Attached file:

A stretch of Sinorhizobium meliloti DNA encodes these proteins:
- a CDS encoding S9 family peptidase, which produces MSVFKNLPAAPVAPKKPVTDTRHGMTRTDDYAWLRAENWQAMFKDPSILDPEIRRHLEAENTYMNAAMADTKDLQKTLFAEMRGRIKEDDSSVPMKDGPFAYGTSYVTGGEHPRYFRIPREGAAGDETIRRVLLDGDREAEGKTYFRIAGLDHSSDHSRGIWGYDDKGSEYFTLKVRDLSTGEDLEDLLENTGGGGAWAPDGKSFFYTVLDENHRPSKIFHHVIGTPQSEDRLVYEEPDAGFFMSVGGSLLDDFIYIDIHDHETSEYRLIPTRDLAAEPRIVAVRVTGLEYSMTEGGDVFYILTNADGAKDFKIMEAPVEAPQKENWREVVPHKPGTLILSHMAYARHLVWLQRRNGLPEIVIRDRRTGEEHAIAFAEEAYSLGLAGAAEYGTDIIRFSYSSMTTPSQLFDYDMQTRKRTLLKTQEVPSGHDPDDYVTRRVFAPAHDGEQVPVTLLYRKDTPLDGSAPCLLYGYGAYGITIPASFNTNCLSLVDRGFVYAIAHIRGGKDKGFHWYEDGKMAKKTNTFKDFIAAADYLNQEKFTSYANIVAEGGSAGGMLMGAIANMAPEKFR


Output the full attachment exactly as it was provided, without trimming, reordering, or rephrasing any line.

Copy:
A stretch of Sinorhizobium meliloti DNA encodes these proteins:
- a CDS encoding S9 family peptidase, which produces MSVFKNLPAAPVAPKKPVTDTRHGMTRTDDYAWLRAENWQAMFKDPSILDPEIRRHLEAENTYMNAAMADTKDLQKTLFAEMRGRIKEDDSSVPMKDGPFAYGTSYVTGGEHPRYFRIPREGAAGDETIRRVLLDGDREAEGKTYFRIAGLDHSSDHSRGIWGYDDKGSEYFTLKVRDLSTGEDLEDLLENTGGGGAWAPDGKSFFYTVLDENHRPSKIFHHVIGTPQSEDRLVYEEPDAGFFMSVGGSLLDDFIYIDIHDHETSEYRLIPTRDLAAEPRIVAVRVTGLEYSMTEGGDVFYILTNADGAKDFKIMEAPVEAPQKENWREVVPHKPGTLILSHMAYARHLVWLQRRNGLPEIVIRDRRTGEEHAIAFAEEAYSLGLAGAAEYGTDIIRFSYSSMTTPSQLFDYDMQTRKRTLLKTQEVPSGHDPDDYVTRRVFAPAHDGEQVPVTLLYRKDTPLDGSAPCLLYGYGAYGITIPASFNTNCLSLVDRGFVYAIAHIRGGKDKGFHWYEDGKMAKKTNTFKDFIAAADYLNQEKFTSYANIVAEGGSAGGMLMGAIANMAPEKFR